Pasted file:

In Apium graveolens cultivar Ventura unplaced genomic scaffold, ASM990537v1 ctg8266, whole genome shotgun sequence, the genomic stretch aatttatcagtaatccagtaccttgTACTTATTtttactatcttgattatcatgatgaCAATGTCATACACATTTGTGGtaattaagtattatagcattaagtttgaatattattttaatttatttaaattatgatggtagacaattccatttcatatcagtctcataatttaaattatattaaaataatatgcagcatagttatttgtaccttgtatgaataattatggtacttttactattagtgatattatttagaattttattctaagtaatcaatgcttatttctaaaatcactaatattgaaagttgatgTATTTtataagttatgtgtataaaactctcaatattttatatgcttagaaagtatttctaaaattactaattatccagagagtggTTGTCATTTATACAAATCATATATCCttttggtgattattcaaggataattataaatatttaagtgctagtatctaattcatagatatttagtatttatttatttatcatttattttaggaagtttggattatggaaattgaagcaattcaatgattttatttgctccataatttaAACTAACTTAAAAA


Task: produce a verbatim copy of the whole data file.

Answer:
In Apium graveolens cultivar Ventura unplaced genomic scaffold, ASM990537v1 ctg8266, whole genome shotgun sequence, the genomic stretch aatttatcagtaatccagtaccttgTACTTATTtttactatcttgattatcatgatgaCAATGTCATACACATTTGTGGtaattaagtattatagcattaagtttgaatattattttaatttatttaaattatgatggtagacaattccatttcatatcagtctcataatttaaattatattaaaataatatgcagcatagttatttgtaccttgtatgaataattatggtacttttactattagtgatattatttagaattttattctaagtaatcaatgcttatttctaaaatcactaatattgaaagttgatgTATTTtataagttatgtgtataaaactctcaatattttatatgcttagaaagtatttctaaaattactaattatccagagagtggTTGTCATTTATACAAATCATATATCCttttggtgattattcaaggataattataaatatttaagtgctagtatctaattcatagatatttagtatttatttatttatcatttattttaggaagtttggattatggaaattgaagcaattcaatgattttatttgctccataatttaAACTAACTTAAAAA